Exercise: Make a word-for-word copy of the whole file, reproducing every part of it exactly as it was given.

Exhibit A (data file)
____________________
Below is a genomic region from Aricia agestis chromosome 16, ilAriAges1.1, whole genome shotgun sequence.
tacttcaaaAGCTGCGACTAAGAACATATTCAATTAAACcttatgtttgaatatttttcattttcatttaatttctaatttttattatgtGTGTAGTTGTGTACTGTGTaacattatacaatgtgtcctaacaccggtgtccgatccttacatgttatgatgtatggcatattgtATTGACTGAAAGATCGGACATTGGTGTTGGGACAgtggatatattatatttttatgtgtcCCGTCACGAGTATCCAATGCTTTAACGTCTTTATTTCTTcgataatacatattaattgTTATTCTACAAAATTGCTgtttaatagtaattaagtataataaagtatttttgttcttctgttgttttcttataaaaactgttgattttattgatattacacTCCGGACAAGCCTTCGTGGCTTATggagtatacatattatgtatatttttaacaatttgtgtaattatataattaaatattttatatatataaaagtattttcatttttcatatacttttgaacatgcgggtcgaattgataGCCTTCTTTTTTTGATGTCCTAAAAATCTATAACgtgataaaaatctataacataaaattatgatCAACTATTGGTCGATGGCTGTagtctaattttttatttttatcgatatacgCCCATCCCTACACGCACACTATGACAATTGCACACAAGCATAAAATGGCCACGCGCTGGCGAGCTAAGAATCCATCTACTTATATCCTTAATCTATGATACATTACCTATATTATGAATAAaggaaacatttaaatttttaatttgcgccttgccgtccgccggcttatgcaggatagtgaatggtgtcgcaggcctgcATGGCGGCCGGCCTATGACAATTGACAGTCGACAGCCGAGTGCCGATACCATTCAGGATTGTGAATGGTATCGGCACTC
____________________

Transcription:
Below is a genomic region from Aricia agestis chromosome 16, ilAriAges1.1, whole genome shotgun sequence.
tacttcaaaAGCTGCGACTAAGAACATATTCAATTAAACcttatgtttgaatatttttcattttcatttaatttctaatttttattatgtGTGTAGTTGTGTACTGTGTaacattatacaatgtgtcctaacaccggtgtccgatccttacatgttatgatgtatggcatattgtATTGACTGAAAGATCGGACATTGGTGTTGGGACAgtggatatattatatttttatgtgtcCCGTCACGAGTATCCAATGCTTTAACGTCTTTATTTCTTcgataatacatattaattgTTATTCTACAAAATTGCTgtttaatagtaattaagtataataaagtatttttgttcttctgttgttttcttataaaaactgttgattttattgatattacacTCCGGACAAGCCTTCGTGGCTTATggagtatacatattatgtatatttttaacaatttgtgtaattatataattaaatattttatatatataaaagtattttcatttttcatatacttttgaacatgcgggtcgaattgataGCCTTCTTTTTTTGATGTCCTAAAAATCTATAACgtgataaaaatctataacataaaattatgatCAACTATTGGTCGATGGCTGTagtctaattttttatttttatcgatatacgCCCATCCCTACACGCACACTATGACAATTGCACACAAGCATAAAATGGCCACGCGCTGGCGAGCTAAGAATCCATCTACTTATATCCTTAATCTATGATACATTACCTATATTATGAATAAaggaaacatttaaatttttaatttgcgccttgccgtccgccggcttatgcaggatagtgaatggtgtcgcaggcctgcATGGCGGCCGGCCTATGACAATTGACAGTCGACAGCCGAGTGCCGATACCATTCAGGATTGTGAATGGTATCGGCACTC